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Of course fishers have all the weaknesses of everyone else, but nonetheless I do stand by my observations that there is a noticeable ennobling that I a have seen in so many and that seems to go with the job. For one thing, so few average people are exposed to both the blessings and dangers of nature which are part of life on the seas. This direct contact with cold reality is transformative, and in comparison with their urban counterparts, many more grow up to be adults. Living in the artificial womb of the city can be very stagnating, the greater part of the world a theoretical construct only hinted at through television and movies.

But I can also appreciate what you are drawing out of the card, the black comedy of overkill which is so well expressed in the RWS version with its pincushioned victim. From that humour it is a short step into a higher perspective, in which life can become a well played game which shouldn't be taken too seriously - for in being overserious we can totally miss the point. Yet here again, I remember my experience of fishers, for it is exactly that humour which so many seem to have learned. It is the humour which starts with the exaggeration of the Ten of Swords and ends in the Fool.

None of which is any reason to stop you from lying down!



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Old 21-08-2005     Top   #6
WalesWoman 
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Wouldn't you just know, I did a spread yesterday and this card came up, again.

So I had another look at it, because the dog may look fierce, notice his ears aren't laid back as if they'd be if he was in snarl/growl attack mode, but pointed forward... listening, sensing, guaging what is going on. His tail is lifted, mid-wag... it may not be as bad as it looks, he hopes.

I think this is Arthur's loyal, faithful warhound, a battle dog, one who'd hamstring anything that would threaten his beloved master. I think he's keeping everyone alway from him, maybe he's whining a bit... asking "are you ok?" Yep, worrying that someone is overdoing it, driving themselves to exhaustion admidst the fierce competition and conflict around them.

So in a sense this is concern, worry, and again that sense of frustration, what's a dog to do? What can he do besides stand by and offer what support he can, his faith, his love, his loyalty and doggy kisses, dog sense... intuitive, picking up on things that humans can't.

And maybe, the notion, I think it's from the Book of Job, that God will never give us a test that is too much for us to bear, even tho' it may be heavy and feel it is beyond bearing, there is an inner strength, as yet unsensed within ourselves that can endure and survive it. That loyalty and faithfulness that no matter how bad it seems, it will be surviveable and somehow you can get throught it.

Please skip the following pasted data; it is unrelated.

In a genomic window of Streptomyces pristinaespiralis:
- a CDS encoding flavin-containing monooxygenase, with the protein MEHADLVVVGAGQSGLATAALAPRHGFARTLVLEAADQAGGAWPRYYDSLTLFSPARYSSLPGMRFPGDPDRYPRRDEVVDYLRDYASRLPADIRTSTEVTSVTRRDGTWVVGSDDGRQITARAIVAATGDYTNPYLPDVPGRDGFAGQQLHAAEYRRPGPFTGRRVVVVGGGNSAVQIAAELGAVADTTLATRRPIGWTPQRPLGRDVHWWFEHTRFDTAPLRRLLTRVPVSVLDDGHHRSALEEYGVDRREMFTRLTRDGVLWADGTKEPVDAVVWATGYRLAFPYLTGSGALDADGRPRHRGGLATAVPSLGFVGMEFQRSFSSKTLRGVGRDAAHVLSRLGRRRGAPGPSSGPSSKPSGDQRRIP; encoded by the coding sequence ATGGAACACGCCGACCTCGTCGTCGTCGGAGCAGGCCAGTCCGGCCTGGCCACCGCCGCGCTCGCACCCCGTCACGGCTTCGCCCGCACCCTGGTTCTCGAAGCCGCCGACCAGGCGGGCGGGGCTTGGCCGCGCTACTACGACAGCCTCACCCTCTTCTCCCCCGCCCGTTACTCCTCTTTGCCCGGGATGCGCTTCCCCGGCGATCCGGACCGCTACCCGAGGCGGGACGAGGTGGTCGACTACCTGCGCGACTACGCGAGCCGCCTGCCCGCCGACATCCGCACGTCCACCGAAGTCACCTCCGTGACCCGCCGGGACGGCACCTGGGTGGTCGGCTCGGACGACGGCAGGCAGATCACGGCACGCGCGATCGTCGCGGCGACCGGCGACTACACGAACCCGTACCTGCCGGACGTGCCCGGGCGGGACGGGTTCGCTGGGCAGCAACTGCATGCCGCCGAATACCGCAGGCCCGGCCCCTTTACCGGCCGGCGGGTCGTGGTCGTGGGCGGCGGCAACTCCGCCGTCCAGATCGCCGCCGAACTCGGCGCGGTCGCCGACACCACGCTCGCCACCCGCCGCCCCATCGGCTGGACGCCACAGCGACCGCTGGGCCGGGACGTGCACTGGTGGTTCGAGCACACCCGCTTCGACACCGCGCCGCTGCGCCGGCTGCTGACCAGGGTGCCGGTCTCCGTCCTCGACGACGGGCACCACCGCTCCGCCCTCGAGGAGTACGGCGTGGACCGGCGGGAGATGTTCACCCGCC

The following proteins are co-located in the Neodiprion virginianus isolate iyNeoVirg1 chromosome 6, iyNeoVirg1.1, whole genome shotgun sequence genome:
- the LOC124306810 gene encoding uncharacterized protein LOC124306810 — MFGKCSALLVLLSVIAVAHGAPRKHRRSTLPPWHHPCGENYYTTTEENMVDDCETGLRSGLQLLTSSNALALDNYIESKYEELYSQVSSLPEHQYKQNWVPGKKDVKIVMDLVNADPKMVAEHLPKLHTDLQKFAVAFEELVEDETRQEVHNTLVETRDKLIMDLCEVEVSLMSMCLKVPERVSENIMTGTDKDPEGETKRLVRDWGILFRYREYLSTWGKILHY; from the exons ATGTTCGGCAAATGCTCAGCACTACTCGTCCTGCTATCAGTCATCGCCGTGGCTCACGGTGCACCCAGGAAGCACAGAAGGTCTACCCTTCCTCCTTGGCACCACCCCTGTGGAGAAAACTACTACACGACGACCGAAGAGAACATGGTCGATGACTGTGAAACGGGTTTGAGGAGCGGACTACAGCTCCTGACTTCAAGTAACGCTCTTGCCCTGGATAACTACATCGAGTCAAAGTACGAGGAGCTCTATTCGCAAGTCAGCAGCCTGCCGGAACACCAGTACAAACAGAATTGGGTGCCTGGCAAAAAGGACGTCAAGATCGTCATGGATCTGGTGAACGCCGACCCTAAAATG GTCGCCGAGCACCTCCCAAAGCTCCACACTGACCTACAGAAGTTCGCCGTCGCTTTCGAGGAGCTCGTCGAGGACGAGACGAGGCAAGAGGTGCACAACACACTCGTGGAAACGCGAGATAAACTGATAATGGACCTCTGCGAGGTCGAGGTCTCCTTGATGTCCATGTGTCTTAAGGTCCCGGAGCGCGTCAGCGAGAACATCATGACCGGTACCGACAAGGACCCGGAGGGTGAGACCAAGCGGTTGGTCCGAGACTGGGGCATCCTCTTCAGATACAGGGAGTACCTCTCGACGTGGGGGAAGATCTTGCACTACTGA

So this goes with your insight into fishers as well, I've heard it all season... as they've made the daily scratch... "Any day now... they are still coming", that faith and hope, that keeps them from giving up and tying up to the dock in discouragement and despair.

Oh and from the last report... they are, just like I knew it. Soon as there's no deckhand, he needs one. LOL



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Old 22-08-2005     Top   #7
Sophie-David 
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Hi WalesWoman

Oh yes, I see you are quite right about the dog, the ears are upright, the tail somewhat raised. He is investigating rather than attacking, and as you suggest, probably belongs to the knight and is concerned for his safety. The adds a layer of poignancy to the scene.

I didn't think of the fallen knight being Arthur either, but again, I think you have got it. He looks rather like Arthur in The Emperor, and very much the same as Arthur in The Chariot. So that really gives the card extra impact - we are seeing the fall of the hero of the mythic cycle - this Ten is a card of high tragedy.

Namaste - David



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Know that you are - already - the Christ, the Bodhisattva. By your great love the One became Many, as with delight and joy you assumed the cloak of duality. Form is made of but three things: energy, change, and love.

Last edited by Sophie-David; 25-08-2005 at 13:04.
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Old 25-08-2005     Top   #8
Leo62 
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Looking at this card again, I've noticed for the first time that there are two bodies, one draped over the other. Presumably these are Arthur and Mordred, who have done a "Darwin awards" and killed each other, wiping out their line.
The dog - my first impression was that he was about to take a bite out of the dead bodies (yuk); but I've also just noticed that there is another dog behind the first one, snarling at him.
To me, this card speaks to the utter futility of war. I have to say, I don't find anything redeeming about it. I agree, it's a lot more realistic than the RWS 10 of Swords; this card captures the real, fierce chaos of battle and shows (to some extent) the truth of its consequences.
The snarling dogs say to me that all restraint on aggressive instincts has been lost and when people descend to this level of bloodlust the consequences are always death and destruction. It reminds me of the famous Yeats poem:

"Things fall apart; the centre cannot hold;
Mere anarchy is loosed upon the world,
The blood-dimmed tide is loosed, and everywhere
The ceremony of innocence is drowned;
The best lack all conviction, while the worst
Are full of passionate intensity."

Sorry to put such a downer on things..



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Old 28-08-2005     Top   #9
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This will be my first post in the discussion !
I always see this card is The End. It's so brutal and painful an image but in a way it is also a relief. It sort of shows the end of a battle - things can't get worse than this - and when things are at their worst it can only get better.
I never noticed the dogs as faithful or loyal! I always saw them in a negative sense- biting and snarling -cruel. But I like that we can see that they are loyal - waiting for their owner to get back up.
At the same time - this is not the end of a war but a battle. So there is still a war and fighting going on around Arthur (or Mordred? - ugh my knowledge has left me here!)
Also - as a minor card - whatever painful stressful event you are going through now is minor and not a life-changing event.
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Old 04-09-2005     Top   #10